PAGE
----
Exercise Induced Anaphylaxis?! You Betcha.

Facial angioedema from allergen exposure. Photo from Wikipedia.

Think you know everything about anaphylaxis? Every see a case of Exercise Induced Anaphylaxis (EIA)? The EM:RAP October podcast called; Exercise Induced Anaphylaxis by Jess Mason MD and Gita Pensa MD will give you hives…or at least goosebumps.

Points to ponder: Is there a relationship to food? Can EIA be fatal? What are the clues to diagnosis? All these answers and more await you in this October EM:RAP podcast.

Who Knew? Professor Charles Richet was a French physiologist who coined the term aphylaxis in 1902. This was later changed to anaphylaxis and his pioneering work in Immunology earned him a Nobel Prize in Physiology or Medicine in 1913.

 

Crash Rapid Sequence Intubation (RSI): Clear the Runway for the Crashing Airway Patient

Twenty years ago I was a volunteer at a small rural hospital. A trauma patient was on the way in and I asked the nurse to prime two IV bags, open the BVM and ETT. She declined and said their policy was not to open supplies until at bedside. I get it…supplies are a resource not to be wasted…but having a dedicated airway kit prepped and ready at the bedside is crucial to RSI success.

The crash airway mnemonic SOAP ME runs down the list of everything you need for a successful Rapid Sequence Intubation (RSI) in the crashing airway patient. EM:RAP’s September podcast of Critical Care Mailbag: The Crash Checklist by Anand Swaminathan MD and Scott Weingart MD should be on everyone listening list.

Review what the mnemonic SOAP ME checklist stands for; how to temporize the crashing airway; how to treat the obstructed airway; and most importantly…tips on how to be ready for any airway headed for a crash and burn.

Heres a quick reference for SOAP ME. What’s in your kit? Leave a comment and start the dialogue.

Photo courtesy of Wikimedia Commons.

Who Knew? William Macewan (1848-1924), a Glasgow surgeon, invented a type of endotracheal tube pictured. He was the first person to use an endotracheal tube to give a patient anaesthetic, in 1878. A tube was placed in the larynx to give the patient a dose of chloroform. These examples are made from steel and brass. They range in length from 210 mm to 80 mm for patients of all sizes.

 

Bone Up on Your Rongeur Skills

EMRAP‘s YouTube channel has a plethora of tutorial videos and today’s recommendation will take less than 3 minutes to view. Take a quick review of how to rongeur a fingertip bone to facilitate skin closure. Added bonus…how to make a finger tourniquet from a glove. View here.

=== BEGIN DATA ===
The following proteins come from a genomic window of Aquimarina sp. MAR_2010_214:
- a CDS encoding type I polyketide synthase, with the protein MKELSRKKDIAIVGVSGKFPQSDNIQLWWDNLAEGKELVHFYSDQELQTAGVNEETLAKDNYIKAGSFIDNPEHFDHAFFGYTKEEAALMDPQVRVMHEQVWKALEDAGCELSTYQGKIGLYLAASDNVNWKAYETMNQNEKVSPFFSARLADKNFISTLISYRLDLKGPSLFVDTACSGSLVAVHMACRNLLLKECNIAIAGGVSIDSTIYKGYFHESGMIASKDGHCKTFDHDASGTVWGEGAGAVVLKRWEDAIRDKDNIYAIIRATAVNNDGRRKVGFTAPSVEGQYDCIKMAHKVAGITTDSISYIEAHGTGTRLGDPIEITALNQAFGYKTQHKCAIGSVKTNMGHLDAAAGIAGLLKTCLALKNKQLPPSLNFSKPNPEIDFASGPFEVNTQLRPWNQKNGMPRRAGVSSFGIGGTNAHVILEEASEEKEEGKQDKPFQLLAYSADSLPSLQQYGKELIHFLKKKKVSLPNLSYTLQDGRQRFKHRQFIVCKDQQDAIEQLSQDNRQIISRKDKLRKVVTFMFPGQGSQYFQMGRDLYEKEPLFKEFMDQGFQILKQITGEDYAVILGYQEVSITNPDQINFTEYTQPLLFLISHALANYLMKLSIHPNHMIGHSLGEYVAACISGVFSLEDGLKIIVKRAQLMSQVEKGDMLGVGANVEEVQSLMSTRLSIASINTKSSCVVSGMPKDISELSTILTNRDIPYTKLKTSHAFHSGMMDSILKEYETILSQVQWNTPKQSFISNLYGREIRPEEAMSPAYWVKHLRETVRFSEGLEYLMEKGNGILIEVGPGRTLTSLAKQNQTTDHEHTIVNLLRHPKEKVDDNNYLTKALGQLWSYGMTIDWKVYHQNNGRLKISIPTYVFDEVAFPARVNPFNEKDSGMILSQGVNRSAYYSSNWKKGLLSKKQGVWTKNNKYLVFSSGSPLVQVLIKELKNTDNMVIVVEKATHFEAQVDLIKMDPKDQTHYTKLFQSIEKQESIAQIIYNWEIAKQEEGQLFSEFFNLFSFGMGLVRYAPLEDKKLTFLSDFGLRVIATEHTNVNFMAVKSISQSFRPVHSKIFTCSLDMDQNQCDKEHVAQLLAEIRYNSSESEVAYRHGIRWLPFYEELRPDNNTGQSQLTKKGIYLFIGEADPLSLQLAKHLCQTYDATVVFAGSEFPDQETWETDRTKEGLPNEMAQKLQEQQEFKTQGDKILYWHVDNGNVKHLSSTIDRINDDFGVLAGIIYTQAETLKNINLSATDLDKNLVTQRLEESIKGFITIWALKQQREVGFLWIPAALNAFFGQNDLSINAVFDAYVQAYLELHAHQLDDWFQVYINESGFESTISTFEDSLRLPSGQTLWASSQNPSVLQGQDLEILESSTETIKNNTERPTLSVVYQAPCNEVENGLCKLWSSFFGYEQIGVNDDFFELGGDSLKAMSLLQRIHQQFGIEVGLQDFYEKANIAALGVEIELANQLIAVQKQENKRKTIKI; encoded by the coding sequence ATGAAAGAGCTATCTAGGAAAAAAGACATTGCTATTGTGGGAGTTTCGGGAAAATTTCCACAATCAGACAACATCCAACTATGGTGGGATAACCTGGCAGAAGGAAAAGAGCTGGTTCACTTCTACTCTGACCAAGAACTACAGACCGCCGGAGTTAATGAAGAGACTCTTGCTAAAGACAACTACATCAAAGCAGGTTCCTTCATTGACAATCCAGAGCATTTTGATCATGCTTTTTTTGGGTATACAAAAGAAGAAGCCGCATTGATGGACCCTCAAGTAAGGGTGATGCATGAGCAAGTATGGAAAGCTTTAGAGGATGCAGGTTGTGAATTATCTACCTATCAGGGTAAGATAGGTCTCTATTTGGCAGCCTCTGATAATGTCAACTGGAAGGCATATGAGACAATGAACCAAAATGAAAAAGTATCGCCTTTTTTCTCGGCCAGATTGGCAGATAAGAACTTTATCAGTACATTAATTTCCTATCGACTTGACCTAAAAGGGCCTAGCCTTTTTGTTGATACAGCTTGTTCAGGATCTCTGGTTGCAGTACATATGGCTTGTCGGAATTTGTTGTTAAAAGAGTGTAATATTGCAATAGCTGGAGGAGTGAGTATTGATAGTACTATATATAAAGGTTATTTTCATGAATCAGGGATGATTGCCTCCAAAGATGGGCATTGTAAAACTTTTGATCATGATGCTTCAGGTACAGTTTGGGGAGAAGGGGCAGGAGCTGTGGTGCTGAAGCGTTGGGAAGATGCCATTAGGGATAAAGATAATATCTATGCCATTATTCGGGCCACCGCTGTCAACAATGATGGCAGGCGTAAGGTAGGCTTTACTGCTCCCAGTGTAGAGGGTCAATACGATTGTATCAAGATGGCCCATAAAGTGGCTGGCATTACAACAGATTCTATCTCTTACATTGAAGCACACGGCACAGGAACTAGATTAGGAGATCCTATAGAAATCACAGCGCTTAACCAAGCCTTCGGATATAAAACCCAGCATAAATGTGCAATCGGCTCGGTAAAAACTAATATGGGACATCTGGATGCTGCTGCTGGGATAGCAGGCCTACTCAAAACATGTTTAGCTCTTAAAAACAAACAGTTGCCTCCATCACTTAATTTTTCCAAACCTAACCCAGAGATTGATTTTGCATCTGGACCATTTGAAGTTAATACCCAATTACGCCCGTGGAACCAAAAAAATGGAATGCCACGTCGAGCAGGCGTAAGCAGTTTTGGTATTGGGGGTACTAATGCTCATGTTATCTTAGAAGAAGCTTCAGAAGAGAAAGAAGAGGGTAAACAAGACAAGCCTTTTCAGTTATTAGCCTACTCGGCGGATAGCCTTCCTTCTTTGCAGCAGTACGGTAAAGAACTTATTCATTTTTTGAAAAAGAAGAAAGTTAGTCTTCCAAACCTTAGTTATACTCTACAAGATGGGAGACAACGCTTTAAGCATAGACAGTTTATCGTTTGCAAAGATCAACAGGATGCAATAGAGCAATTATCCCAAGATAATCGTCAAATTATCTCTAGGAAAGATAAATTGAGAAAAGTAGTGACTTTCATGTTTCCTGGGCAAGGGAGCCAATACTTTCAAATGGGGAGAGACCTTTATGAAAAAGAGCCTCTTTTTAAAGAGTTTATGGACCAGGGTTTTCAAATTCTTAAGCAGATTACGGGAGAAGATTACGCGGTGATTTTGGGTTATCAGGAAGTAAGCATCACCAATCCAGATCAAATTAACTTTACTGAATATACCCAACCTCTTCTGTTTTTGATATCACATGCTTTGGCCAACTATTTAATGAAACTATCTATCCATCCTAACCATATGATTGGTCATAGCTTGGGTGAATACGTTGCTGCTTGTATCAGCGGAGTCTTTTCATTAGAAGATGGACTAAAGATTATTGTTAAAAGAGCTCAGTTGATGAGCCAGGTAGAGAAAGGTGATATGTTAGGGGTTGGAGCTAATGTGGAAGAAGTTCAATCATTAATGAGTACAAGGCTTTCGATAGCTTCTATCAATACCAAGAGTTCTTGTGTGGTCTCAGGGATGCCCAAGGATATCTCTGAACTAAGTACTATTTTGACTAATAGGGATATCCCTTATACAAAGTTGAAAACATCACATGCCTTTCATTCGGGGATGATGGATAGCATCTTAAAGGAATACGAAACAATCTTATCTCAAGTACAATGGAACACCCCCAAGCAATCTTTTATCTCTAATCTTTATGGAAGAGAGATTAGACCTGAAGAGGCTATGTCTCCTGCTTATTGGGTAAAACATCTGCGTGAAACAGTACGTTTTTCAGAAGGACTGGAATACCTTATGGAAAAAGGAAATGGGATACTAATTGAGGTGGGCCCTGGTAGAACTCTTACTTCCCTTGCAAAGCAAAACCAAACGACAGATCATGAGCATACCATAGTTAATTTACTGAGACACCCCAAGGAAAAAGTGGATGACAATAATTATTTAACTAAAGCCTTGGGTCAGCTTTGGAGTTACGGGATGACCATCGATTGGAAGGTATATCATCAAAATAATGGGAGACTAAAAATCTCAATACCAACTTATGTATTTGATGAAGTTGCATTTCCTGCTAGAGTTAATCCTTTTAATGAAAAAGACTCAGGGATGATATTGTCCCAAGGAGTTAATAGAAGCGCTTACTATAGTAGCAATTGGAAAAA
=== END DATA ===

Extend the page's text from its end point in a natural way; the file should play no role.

Who Knew? Think of a rongeur as a heavy duty forceps used to remove bone. The word is derived from the French noun meaning “rodent” or the adjective meaning “gnawing”.

To Give Steroids or Not: That is the Question

Steroid molecule. (Wikimedia Commons)

In Hamlet Act 3, scene 1, Shakespeare wrote; “To be, or not to be: that is the question”. Hamlets most famous soliloquy is both memorable and intriguing because he was contemplating profound ideas. Something you do every day, every shift and every hour while working…you contemplate decisions based on best practice, cutting-edge articles, and new research. One such question has haunted us for decades…to give or not to give steroids to septic patients.

Take a listen or read the August EMRAP article titled: Critical Care Mailbag: Steroids for Septic Patients by Anand Swaminathan MD and Scott Weingart MD for a fresh perspective.

On Jan 19th, 2018 the ADRENAL Trial results were published trying once and for all to answer the question of adjunctive steroids in septic shock. Take a look at this condensed version.

Rheumatoid arthritis (Wikimedia)

Who Knew? In 1948 the first patient with rheumatoid arthritis was treated with cortisone.  Between 1954 and 1958 six synthetic steroids were introduced for systemic anti-inflammatory therapy. By 1960 all of the toxic effects of chronic corticosteroid administration had been appreciated. In the 1970s the introduction of methotrexate helped restrict the dosages and indications for corticosteroids in the rheumatic diseases.

 

 

Testicular Torsion – A Convoluted Case

What do Chubby Checker and testicular torsion have in common? (Wikimedia photo)

The 14-year-old male patient complained of right lower quadrant pain which varied in intensity for 1 day. He denied nausea, vomiting or fever. The abdominal exam revealed bowel sounds and mild tenderness to palpation in the right lower quadrant without rebound. His abdominal ultrasound was inconclusive; the white blood cell count mildly elevated, and the urine microscopy normal. He was admitted for observation. Twelve hours later the patient developed a fever and severe groin pain. A genital exam revealed classic findings for testicular torsion. The testicle was not salvageable. Unfortunately, the patient was born monorchism and rendered sterile by the orchidectomy. The lesson from this case: always include a genital exam in patients with lower abdominal pain.

Can you rely on the history and physical exam to rule out testicular torsion? Is the testicle salvageable after 6 hours? Wrench yourself away from your music downloads and listen to the EM:RAP August podcast called Testicular Torsion by Rob Orman MD and Larry Mellick MD. Get an update and review on this twisted entity and you won’t spiral out of control when faced with the possibility.

Who Knew? “The Twist” is an American pop song written and originally released in 1959 by Hank Ballard and the Midnighters. It was made popular by Chubby Checker, an American rock n’ roll icon, who put his stamp on the song with the twist dance style.

So what do Chubby Checker and testicular torsion have in common? As Mr. Checker said, “Come on let’s twist again…”. Testicular torsion pain can come and go.